Technology 3 min read

Trump to Consider Future of Quiet Supersonic Flight

NASA may reinvigorate supersonic flight with Lockheed Martin and their X-plane developments which are quieter and more efficient than other supersonic jets.

Maria C. Werries | NASA

Maria C. Werries | NASA

Commercial supersonic flight has been around since the Concorde’s historic flight in 1969, but legal limitations applied in response to the noise and pollution generated by supersonic travel lead to the jet’s demise. New technologies designed to reduce the noise of a sonic boom may clear the way for supersonic travel to return. As it has with former President Jimmy Carter, whether the U.S. invites supersonic travel may depend on President-elect Donald Trump.

Branson may Have to Take a Number

Supersonic flight has yet to strike a balance between positive and negative effects.

For example, Richard Branson of Virgin America has revealed a prototype called the Boom XB-1. The company claims the jet is far more efficient than the Concorde.

Branson backing this project means the potential for profit exists. Yet, for all the added efficiency of the Boom XB-1, those profits will be stymied if Branson cannot offer more routes than his airlines currently offer.

NASA Solution for Quiet Supersonic Flight

NASA’s Quiet Supersonic Technology (QueSST) program may solve the problem of the noise associated with a sonic boom. The team builds upon decades of NASA research into making quieter aircraft. Working together with Lockheed Martin, NASA is designing quiet, new types of supersonic passenger aircraft.

NASA administrator Charles Bolden announced the new series of Lockheed Martin X-planes in February of 2016, and they plan on demonstrating a low-boom supersonic craft in 2020. We could see supersonic flights linking distant cities within the next decade.

supersonic flight
Lockheed Martin artist’s rendering of a possible QueSST X-plane design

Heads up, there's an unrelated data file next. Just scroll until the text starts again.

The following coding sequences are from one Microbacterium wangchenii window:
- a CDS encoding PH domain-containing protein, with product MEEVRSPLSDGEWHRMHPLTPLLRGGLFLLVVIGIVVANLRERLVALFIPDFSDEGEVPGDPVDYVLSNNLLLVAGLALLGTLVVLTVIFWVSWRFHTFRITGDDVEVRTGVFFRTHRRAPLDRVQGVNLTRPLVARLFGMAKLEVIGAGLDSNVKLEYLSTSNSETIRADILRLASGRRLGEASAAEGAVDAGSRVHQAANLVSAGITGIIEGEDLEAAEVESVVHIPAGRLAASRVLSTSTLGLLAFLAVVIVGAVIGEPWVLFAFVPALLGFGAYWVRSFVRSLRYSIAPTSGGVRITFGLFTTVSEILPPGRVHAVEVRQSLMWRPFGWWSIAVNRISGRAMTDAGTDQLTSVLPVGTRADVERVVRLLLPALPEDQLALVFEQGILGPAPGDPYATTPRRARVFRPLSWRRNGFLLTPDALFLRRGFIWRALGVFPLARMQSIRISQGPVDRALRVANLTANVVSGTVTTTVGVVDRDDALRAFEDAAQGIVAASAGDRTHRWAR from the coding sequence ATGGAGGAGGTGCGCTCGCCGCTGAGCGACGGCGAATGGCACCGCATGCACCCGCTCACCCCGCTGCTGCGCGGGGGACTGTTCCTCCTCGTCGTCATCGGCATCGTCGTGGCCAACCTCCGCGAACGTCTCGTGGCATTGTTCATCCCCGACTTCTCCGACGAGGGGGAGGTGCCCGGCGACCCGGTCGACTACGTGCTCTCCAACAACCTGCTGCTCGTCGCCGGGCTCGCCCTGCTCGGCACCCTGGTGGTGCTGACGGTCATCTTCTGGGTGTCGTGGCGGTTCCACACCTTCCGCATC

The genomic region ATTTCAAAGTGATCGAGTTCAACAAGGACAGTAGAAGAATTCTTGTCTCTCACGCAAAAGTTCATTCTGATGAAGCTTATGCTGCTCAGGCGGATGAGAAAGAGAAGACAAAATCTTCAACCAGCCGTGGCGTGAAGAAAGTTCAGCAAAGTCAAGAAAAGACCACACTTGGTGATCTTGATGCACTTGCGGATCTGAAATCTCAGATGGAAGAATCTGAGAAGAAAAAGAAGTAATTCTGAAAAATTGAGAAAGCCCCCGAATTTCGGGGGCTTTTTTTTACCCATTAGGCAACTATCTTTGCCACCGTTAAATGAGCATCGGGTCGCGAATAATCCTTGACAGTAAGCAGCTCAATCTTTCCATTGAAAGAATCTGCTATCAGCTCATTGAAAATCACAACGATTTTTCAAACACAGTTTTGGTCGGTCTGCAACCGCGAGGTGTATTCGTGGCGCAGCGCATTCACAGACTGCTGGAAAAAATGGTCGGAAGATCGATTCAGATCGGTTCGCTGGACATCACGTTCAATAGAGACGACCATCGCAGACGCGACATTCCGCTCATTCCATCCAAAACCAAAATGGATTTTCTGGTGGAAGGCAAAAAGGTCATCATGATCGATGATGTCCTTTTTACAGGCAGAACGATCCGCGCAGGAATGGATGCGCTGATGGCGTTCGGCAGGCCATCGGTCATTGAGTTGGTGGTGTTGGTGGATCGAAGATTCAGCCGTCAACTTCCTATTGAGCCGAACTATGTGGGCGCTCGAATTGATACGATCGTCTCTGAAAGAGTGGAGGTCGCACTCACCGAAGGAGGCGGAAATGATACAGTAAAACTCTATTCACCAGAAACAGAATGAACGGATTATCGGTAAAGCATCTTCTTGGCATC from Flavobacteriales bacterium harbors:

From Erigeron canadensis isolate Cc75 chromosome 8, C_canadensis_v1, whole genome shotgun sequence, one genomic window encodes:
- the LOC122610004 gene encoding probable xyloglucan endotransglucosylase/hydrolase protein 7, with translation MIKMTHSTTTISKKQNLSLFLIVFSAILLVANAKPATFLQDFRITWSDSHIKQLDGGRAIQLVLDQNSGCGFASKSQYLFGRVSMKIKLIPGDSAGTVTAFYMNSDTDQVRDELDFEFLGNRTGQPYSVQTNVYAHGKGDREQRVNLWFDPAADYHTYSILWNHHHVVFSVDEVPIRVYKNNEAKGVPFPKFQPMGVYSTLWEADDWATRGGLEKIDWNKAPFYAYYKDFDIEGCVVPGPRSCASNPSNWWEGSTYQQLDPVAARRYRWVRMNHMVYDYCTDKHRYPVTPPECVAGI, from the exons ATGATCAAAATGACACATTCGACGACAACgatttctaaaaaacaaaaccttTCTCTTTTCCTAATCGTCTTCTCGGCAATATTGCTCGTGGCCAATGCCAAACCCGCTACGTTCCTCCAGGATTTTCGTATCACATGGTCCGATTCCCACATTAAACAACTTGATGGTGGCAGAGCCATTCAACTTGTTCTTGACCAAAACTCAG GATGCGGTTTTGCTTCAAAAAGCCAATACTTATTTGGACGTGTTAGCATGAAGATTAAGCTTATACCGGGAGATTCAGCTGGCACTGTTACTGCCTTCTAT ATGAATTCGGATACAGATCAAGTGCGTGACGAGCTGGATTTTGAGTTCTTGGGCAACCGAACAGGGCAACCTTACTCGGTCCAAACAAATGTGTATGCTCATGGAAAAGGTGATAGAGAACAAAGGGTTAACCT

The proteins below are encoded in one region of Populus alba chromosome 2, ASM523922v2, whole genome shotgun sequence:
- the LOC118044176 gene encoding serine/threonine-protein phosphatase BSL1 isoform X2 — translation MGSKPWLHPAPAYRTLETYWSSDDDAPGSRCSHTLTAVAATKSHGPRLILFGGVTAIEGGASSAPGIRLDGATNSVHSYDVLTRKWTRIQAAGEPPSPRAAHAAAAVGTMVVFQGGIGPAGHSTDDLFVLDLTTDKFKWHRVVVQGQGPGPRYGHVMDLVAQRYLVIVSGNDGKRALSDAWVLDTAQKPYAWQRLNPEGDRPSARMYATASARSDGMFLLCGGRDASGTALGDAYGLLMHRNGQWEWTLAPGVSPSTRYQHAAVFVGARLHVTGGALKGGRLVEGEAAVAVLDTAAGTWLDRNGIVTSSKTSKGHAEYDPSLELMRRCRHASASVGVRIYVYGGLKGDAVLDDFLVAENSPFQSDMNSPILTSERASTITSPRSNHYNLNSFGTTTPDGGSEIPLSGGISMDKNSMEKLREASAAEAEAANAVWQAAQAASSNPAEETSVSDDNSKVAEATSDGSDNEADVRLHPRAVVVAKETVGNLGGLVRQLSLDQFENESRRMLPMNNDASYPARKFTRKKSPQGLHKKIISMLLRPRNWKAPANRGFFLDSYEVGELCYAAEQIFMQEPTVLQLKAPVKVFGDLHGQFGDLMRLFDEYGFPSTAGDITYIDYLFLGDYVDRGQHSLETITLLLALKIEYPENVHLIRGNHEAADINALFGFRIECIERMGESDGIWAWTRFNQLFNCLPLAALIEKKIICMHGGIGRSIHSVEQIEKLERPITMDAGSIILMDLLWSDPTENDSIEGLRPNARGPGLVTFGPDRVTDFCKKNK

Of course, this new timetable puts the project at a crossroads, as the U.S. President-elect has promised to cut taxpayer spending. NASA depends on taxpayer money to fund the X-plane project. As a result, many wonder if Donald Trump will find the project worthy of U.S. taxpayer dollars.

Stopping a Potential Breakthrough

Despite being a fan of defense spending, it remains to be seen whether NASA will receive funding expansion from the Trump presidency.

For those that despair, remember that Trump loves big gestures. Trump claims to have the best toys, after all, so what could be better than a quiet, supersonic Air Force One?

Additionally, supersonic travel could bring a host of new jobs to the airline industry. Investors such as Branson represent a very real interest. Trump’s background in business and investment could lead him to believe NASA’s research could pan out for all involved.

While NASA researchers fear for their project, they can rest assured Donald Trump will consider all government funded programs. Eventually, he will get around to NASA. Let’s hope he makes the right decision.

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William is an English teacher, a card carrying nerd, And he may run for president in 2020. #truefact #voteforedgy

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